November 9, 2023 Featured Articles, Poker Gossip, Poker News Lars Liedtke

James Chen Reveals Marked Cards Poker Scandal At The WSOP Europe

Respected poker pro James Chen has reveals a marked cards poker scandal at the WSOP Europe 2023 at King’s Casino on his Twitter. He spotted that the cards being used were not symmetrical, potentially giving players a serious edge.

Chen tweeted: “After being moved to the @WSOP feature table at King’s Rozvadov today, I immediately notice that the RFID deck was flawed and alerted the floor. The card backs were not rotationally symmetrical, meaning you could tell if a card was upside down.”

This immediately drew the concern of Houston Curtis, co-founder of the infamous Molly’s Game and a “mechanic” of note among other skills…

Although many on poker Twitter were unconvinced that a real edge could be had from spotting the flawed design, James Chen remained adamant that it was possible.

“The commentators were wrong in saying it didn’t matter since all of the cards were flawed in the same way. If the ace of spades is facing one direction, while all other cards are facing the opposite, you can always tell which card is the ace of spades, even after a shuffle. Even if multiple cards are upside down, as is usually the case, you can still determine which cards could and which cards couldn’t be the aces of spades (or any other card you know the orientation of).”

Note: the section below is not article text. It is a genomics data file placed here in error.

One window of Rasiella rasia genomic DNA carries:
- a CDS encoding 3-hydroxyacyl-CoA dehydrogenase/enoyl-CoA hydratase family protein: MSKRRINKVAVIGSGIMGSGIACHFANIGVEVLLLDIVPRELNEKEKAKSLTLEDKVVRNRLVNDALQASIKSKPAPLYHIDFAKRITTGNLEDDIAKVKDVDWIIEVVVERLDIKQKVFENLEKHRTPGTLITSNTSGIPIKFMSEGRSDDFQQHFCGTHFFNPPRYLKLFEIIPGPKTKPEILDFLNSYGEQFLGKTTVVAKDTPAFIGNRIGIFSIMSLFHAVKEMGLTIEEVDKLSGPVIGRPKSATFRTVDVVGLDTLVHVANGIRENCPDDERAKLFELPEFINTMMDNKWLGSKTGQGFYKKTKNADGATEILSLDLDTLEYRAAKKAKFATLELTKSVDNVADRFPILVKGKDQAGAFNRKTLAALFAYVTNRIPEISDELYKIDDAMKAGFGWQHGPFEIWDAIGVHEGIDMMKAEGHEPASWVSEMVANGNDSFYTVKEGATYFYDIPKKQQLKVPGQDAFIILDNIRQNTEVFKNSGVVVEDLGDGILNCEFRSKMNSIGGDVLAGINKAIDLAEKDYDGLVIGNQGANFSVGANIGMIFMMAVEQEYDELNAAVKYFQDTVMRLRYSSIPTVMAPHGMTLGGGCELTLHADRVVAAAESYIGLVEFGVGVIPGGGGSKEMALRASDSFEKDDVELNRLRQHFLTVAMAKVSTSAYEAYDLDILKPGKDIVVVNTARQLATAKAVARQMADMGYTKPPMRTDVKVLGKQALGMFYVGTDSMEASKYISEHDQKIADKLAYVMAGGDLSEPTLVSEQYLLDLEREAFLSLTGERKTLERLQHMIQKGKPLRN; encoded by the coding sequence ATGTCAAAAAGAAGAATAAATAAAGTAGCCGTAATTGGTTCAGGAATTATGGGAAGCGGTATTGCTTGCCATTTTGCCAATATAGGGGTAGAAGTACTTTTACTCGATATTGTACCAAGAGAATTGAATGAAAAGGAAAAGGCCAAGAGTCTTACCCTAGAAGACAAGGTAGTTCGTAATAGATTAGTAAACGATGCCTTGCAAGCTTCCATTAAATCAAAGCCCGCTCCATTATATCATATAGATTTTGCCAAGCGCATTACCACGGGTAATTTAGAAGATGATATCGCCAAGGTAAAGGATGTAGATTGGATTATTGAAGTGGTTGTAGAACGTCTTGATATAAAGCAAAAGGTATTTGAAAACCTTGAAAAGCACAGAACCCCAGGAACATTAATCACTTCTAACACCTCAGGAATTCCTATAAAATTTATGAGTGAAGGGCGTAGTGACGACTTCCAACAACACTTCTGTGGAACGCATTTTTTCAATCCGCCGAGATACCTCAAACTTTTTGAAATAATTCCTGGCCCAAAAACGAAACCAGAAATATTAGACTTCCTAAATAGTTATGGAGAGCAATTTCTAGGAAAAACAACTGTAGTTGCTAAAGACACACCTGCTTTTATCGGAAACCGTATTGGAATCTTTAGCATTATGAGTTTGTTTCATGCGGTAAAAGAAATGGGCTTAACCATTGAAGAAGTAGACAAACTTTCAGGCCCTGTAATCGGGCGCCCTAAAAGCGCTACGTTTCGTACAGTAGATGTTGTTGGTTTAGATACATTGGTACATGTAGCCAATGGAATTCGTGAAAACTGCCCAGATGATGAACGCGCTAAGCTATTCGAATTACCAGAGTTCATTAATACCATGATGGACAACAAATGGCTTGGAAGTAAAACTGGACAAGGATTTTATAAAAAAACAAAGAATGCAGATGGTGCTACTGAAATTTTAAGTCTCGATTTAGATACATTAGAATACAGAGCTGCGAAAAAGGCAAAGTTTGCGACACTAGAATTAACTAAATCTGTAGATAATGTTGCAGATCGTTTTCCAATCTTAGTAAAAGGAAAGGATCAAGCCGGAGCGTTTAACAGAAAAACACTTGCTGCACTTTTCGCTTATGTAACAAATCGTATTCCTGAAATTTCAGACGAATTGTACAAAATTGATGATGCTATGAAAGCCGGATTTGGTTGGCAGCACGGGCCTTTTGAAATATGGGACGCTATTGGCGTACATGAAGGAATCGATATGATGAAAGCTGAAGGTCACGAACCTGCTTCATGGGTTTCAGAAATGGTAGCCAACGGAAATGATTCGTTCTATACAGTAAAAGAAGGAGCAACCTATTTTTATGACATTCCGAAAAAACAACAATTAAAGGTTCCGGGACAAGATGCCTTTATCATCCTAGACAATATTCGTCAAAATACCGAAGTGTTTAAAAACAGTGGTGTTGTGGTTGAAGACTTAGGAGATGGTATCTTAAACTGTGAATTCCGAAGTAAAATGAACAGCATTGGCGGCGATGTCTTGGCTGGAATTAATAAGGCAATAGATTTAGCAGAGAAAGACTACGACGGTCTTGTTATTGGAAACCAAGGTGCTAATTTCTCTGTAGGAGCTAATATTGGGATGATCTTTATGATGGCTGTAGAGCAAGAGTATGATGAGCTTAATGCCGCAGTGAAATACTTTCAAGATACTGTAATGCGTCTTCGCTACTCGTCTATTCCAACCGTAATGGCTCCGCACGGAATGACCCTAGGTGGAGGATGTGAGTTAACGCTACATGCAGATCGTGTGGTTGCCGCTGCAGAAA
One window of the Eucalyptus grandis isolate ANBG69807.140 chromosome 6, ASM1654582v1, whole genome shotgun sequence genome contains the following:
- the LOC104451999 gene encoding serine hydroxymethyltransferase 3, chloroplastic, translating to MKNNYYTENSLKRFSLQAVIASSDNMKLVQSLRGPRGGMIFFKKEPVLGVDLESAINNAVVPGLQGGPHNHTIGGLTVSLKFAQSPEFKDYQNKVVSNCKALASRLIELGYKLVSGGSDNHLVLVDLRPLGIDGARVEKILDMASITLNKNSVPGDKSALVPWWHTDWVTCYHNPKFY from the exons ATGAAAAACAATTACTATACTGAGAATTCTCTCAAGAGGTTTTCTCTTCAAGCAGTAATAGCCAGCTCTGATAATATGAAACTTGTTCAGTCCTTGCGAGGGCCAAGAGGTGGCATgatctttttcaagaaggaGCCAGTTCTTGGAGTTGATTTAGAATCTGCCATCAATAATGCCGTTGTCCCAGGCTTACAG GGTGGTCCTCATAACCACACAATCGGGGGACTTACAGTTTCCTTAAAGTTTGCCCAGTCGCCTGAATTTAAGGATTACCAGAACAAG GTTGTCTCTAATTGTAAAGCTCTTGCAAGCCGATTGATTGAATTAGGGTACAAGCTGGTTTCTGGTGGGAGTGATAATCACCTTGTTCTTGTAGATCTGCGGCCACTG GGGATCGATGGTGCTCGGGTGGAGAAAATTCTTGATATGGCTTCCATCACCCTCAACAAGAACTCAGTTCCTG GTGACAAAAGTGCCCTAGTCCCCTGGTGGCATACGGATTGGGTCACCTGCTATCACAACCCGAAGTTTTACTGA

James Chen also claimed that King’s Casino, Leon Tsoukernik’s now world-famous “poker island” situated an hour from Prague, has been using the dodgy cards for a long time.

“This is definitely a game integrity concern and why a properly designed playing card back looks exactly the same when you rotate it 180 degrees. The deck was promptly pulled, but apparently King’s has been using this deck design for a long time and no one noticed. Wild.”

That gave rise to some suggestion that King’s regular, Martin Kabrhel, may have already been wise to the flaw…

Kabrhel launched legal action earlier this year against Justin Bonomo, Chance Kornuth, Andrew Robl, Dan Smith, and PokerGO, after being accused of cheating in the $250k buy-in WSOP SHR by marking cards.

Kabrhel, in action again at Kings this week, denies any wrongdoing, his lawyer stating:

“To be absolutely clear, Mr. Kabrhel is not a cheater. He does not mark cards. You have said these false things with malicious intent. We will prove this in court and ask that you be ordered to compensate him for any and all injury caused by your statements.”

The most famous example of flawed card markings being used to a player’s advantage came in the Phil Ivey edge-sorting story.

That saw Ivey win millions of dollars at Baccarat in London and Atlantic City, but losing two lengthy court cases and eventually being pursued for his poker winnings.